Most major Gulf stock markets fell on Sunday, with Saudi Arabia hurt by losses in banking shares that outweighed gains in Saudi Aramco and Emirates NBD dragging the Dubai index lower.
Saudi Arabia's benchmark index closed down 0.3% as Saudi Telecom dropped 2% and the country's largest lender National Commercial Bank fell 1.3%.
But the index was supported by Saudi Aramco, which rose 1.2% in its straight fifth session of gains.
The oil group received regulatory approval to develop Saudi Arabia's Jafurah non-associated gas field, which would produce some 550,000 barrels per day of gas liquids and condensates.
Separately, Reuters reported on Friday through sources that Aramco is set to gain unconditional EU antitrust approval for its $69 billion buy of a 70% stake in Saudi Basic Industries Corp (SABIC). SABIC was up 0.6%.
The Dubai index was down 0.7%, with its biggest lender Emirates declining 2.3%. Air Arabia lost 3.2%.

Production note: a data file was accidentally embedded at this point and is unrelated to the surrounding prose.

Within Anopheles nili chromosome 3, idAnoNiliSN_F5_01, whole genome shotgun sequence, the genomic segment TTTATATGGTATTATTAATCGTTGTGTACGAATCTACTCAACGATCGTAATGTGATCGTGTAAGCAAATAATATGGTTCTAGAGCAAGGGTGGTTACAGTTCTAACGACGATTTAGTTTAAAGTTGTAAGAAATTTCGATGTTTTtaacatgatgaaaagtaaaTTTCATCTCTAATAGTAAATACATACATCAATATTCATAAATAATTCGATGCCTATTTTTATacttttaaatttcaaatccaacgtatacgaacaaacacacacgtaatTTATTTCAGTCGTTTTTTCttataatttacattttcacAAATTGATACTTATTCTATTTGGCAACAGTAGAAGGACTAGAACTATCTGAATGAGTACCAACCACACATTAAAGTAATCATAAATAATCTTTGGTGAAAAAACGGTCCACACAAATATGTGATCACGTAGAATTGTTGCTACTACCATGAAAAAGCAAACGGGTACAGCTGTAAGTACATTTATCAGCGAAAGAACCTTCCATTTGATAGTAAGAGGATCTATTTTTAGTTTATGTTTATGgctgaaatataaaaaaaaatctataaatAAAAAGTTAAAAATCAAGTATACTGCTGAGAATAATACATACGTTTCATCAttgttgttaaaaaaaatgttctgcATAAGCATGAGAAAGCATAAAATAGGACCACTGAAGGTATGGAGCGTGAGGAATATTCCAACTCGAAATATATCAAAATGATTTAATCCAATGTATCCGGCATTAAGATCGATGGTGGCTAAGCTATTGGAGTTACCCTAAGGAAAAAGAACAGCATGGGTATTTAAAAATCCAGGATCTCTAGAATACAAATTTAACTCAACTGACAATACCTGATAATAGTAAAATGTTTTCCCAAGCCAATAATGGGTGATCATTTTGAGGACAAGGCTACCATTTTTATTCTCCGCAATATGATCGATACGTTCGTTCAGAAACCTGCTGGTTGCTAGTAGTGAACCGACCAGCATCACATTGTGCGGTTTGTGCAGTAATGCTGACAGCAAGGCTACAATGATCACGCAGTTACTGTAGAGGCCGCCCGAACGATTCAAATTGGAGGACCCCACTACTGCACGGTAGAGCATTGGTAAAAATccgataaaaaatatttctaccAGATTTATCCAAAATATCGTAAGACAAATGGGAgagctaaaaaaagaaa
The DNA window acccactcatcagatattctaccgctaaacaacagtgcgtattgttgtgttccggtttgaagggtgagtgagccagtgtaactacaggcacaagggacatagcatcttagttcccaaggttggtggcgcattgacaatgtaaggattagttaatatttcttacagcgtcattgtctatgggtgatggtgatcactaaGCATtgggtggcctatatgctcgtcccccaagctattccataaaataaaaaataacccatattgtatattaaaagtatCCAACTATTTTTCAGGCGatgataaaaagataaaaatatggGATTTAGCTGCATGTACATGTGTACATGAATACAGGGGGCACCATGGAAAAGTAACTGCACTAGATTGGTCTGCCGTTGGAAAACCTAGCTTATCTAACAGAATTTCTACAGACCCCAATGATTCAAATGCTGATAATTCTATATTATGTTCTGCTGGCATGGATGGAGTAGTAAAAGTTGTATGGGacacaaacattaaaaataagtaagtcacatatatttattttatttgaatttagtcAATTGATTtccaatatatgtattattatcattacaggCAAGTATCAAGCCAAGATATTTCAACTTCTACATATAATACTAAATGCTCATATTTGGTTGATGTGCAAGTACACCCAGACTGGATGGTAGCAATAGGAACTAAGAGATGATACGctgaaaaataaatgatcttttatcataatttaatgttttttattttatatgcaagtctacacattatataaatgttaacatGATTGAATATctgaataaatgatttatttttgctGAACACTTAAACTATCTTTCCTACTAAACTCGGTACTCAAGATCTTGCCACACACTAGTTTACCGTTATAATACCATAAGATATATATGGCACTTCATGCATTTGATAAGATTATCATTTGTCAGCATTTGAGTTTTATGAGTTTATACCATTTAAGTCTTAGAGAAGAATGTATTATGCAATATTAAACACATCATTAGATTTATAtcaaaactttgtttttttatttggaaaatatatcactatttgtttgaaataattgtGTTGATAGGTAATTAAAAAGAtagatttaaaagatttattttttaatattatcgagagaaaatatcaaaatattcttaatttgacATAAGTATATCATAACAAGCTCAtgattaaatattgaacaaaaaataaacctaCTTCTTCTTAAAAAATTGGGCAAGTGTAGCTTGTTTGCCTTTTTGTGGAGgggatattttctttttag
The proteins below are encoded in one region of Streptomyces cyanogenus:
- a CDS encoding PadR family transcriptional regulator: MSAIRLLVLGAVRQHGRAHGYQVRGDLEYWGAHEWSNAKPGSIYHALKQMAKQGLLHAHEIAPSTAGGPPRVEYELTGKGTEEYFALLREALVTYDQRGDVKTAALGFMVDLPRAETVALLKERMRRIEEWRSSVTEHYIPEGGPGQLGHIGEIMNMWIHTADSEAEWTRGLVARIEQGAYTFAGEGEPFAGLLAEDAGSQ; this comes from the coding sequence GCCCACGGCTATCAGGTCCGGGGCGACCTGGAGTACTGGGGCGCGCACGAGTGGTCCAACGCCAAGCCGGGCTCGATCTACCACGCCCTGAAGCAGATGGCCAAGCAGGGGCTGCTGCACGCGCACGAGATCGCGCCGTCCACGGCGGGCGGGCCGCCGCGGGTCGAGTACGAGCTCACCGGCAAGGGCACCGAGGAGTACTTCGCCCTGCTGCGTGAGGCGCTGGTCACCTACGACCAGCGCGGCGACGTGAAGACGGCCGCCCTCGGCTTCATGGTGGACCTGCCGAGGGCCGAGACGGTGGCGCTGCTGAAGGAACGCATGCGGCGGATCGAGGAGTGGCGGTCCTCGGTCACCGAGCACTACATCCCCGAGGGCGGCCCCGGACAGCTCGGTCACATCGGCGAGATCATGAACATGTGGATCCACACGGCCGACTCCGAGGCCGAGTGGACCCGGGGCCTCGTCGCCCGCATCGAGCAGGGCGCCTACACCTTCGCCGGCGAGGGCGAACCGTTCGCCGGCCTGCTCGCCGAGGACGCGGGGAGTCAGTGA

The board of Emirates NBD approved a 0.40 per share dividend for 2019, similar to a year earlier, though its net profit last year surged 44% to 14.5 billion dirhams ($3.95 billion).
The Qatari index closed down 0.4% after three days of gains.
Qatar International Islamic Bank fell 2.2%, while Mesaieed Petrochemical Holding shed 2.1% after its full-year net profit declined more than a 14% to 1.2 billion riyals ($329.6 million).
Ooredoo lost 1.3%. The telecom firm said it had begun an investigation into allegations surrounding an expulsion order issued by Algerian authorities against Ooredoo Algeria’s chief executive.
In Abu Dhabi, the index edged up 0.2% as market heavyweight First Abu Dhabi Bank added 1%.
In Egypt, the blue-chip index ticked down 0.2% on the first day of trading after the central bank on Thursday kept key interest rates unchanged, holding its deposit rate at 13.25% and its lending rate at 12.25%.
Tobacco firm Eastern Company lost 1.3% and Elswedy Electric was down 1.9%.
($1 = 3.6728 UAE dirham) ($1 = 3.6405 Qatar riyals)
(Reporting by Maqsood Alam in Bengaluru; Editing by Jan Harvey) ((Maqsood.Alam@thomsonreuters.com;))